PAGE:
The inciting incident is what propels a character or characters out of their status quo routine and into that terrible thing that all writers must sooner or later grapple with: a plot. But to qualify as a plot, events needn't be sensational, or even all that dramatic: they simply need to be out of the ordinary; to depart from routine. Otherwise, no circumstances exist by which to put that routine into perspective so it can be properly appreciated. The characters and circumstances merely exist; they lie inert on the page.
Which is pretty much what happens here in this otherwise very nicely written first page. Roused from her early morning sleep by the sound of a hammer striking wood ("thunk, thunk, thunk"), the narrator walks into the bedroom of her forty-eight year old brother. But as we discover via a very lovingly rendered description, this is no ordinary forty-eight year old:
. . . he sits on the floor, cross-legged, with his back to the door. Above his ears that protrude a little too prominently from his head, his short brown hair is sticking up in several places. Not a gray hair in sight for him.Sometimes when I see my brother’s innocent joy, it is easy to forget that he’s a forty-eight year-old man. A two by four board is across his legs. His right hand grips the top of the hammer to gain more control.He only moves the lower part of his arm as he taps on the wood. Yes, he is trying to be quiet for my sake.By way of this careful, sensitive description, the author avoids stating what soon becomes obvious to the reader: that the brother is mentally handicapped. This judicious description, which broadens to include the brother's room, takes up the rest of the first page, and never ceases to be wisely and carefully observed, down to the structure the brother has assembled from his Lincoln Logs, "shaped like a square, missing the bottom rung on one side, so it leans to the right."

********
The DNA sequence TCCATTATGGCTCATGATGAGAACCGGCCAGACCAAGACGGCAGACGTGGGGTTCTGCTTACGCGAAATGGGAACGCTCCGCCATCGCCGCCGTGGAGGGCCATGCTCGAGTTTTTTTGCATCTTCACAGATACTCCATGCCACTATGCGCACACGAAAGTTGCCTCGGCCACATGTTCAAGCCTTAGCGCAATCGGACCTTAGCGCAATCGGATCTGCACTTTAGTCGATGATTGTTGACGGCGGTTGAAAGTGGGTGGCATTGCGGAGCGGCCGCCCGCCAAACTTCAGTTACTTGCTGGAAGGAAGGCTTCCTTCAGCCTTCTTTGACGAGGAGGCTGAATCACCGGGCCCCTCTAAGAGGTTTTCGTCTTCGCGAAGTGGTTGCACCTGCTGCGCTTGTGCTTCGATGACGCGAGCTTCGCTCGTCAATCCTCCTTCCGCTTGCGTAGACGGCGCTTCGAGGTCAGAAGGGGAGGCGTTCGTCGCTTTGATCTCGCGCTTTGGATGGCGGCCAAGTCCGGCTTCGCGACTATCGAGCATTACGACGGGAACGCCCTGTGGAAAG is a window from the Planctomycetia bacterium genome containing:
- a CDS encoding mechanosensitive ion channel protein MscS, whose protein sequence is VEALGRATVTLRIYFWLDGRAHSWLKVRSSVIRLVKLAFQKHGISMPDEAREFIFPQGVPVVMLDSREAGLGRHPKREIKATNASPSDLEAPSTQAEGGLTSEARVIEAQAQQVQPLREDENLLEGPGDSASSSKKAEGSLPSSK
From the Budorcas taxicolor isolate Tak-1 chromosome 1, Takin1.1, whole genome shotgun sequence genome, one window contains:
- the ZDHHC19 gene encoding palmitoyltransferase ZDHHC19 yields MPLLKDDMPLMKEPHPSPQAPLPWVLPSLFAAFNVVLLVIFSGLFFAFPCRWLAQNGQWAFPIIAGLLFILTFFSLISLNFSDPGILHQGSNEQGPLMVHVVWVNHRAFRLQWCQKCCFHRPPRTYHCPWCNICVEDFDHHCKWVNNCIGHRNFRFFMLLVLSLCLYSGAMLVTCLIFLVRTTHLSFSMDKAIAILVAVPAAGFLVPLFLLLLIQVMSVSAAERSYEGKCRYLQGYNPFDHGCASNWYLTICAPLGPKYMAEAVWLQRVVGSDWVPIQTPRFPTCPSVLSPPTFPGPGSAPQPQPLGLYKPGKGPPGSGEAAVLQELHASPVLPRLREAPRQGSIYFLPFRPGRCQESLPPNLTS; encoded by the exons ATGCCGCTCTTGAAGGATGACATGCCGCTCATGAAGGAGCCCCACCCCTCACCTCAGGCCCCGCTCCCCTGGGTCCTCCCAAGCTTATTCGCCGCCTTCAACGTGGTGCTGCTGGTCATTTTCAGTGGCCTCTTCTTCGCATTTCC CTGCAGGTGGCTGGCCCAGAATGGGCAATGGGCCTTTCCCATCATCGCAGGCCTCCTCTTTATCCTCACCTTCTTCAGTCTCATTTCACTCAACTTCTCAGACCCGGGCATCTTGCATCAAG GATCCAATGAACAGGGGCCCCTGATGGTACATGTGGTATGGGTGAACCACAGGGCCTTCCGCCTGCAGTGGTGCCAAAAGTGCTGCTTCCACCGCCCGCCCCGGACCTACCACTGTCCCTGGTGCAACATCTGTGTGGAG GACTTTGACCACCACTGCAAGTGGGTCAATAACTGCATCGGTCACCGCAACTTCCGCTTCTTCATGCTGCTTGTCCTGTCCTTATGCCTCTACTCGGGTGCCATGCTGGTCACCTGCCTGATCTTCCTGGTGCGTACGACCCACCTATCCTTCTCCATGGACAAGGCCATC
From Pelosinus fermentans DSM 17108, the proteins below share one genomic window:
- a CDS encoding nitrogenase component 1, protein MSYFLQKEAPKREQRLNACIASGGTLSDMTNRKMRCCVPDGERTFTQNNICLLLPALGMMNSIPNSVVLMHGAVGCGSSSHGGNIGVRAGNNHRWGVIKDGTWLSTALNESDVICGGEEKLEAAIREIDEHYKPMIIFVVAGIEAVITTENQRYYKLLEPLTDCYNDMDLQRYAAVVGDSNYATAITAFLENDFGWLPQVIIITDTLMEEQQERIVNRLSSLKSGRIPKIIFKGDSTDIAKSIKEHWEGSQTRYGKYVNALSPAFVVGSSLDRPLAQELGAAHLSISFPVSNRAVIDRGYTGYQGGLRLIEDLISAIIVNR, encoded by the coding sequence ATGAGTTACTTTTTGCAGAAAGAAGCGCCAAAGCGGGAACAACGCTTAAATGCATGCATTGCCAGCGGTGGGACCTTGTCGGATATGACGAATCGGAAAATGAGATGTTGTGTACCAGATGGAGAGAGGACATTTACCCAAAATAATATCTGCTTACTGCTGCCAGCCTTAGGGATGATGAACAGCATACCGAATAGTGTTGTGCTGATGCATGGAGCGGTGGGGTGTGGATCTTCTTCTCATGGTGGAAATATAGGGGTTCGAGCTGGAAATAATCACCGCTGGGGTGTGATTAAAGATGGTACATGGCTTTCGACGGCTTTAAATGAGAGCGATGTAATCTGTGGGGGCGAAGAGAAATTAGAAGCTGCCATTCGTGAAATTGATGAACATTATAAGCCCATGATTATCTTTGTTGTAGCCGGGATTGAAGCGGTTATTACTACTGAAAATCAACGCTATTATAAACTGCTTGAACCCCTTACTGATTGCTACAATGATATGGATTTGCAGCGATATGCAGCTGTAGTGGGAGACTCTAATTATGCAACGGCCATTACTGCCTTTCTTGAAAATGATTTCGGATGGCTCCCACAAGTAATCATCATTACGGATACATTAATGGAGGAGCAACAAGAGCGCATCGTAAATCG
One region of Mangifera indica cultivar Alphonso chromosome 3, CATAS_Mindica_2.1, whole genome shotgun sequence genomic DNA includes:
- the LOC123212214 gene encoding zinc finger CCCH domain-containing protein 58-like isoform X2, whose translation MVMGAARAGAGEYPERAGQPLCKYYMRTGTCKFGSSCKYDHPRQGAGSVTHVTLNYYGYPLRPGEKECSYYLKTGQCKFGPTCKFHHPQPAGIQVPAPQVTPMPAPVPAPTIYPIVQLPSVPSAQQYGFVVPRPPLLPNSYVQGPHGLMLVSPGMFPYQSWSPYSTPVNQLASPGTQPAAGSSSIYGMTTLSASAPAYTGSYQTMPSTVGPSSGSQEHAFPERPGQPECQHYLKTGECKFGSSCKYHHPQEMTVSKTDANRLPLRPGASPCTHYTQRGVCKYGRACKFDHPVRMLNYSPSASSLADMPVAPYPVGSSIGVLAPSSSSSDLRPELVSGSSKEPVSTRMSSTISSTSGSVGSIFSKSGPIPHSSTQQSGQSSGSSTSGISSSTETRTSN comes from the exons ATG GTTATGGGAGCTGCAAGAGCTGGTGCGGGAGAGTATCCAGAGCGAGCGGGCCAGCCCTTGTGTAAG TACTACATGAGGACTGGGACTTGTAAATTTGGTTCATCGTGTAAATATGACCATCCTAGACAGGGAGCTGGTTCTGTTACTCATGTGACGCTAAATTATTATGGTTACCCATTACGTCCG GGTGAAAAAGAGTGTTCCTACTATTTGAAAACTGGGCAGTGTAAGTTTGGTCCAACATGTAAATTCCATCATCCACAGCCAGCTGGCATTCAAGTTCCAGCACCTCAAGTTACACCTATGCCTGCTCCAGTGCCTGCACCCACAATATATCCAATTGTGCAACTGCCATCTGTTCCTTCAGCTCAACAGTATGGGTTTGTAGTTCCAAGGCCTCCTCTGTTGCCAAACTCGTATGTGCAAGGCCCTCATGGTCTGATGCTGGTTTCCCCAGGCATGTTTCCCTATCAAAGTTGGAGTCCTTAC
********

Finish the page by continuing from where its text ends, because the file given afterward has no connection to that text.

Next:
The trouble with all this carefully wrought description is that it lacks that crucial arrow. What it says essentially is "I have a retarded brother." Note the passive verb. What it doesn't say is "Something happened" or better still: "Something is going to happen." The thing "happening" here is, or seems to be, a meticulously described routine: the brother playing with his hammer and nails. In a word, this opening is static.
Here is what I would ask the author: what is the inciting incident, the event that propels these characters out of their routine? At what point in the story, as written, are the words "One day," or their equivalent, stated or implied? Begin there, and let the status quo emerge in the context of extraordinary events so it won't be static, so it has something to play against.
Routine cannot be dramatized. It is antithetical to drama. And that's true even if the routine is unusual or exotic, like having a mentally handicapped brother, or disarming land mines, or carrying water for elephants in a circus.
An exercise to help writers discover whether they are writing routine: see if the words "as usual," "normally," or "always" can be inserted in the prose. If so, the answer is yes.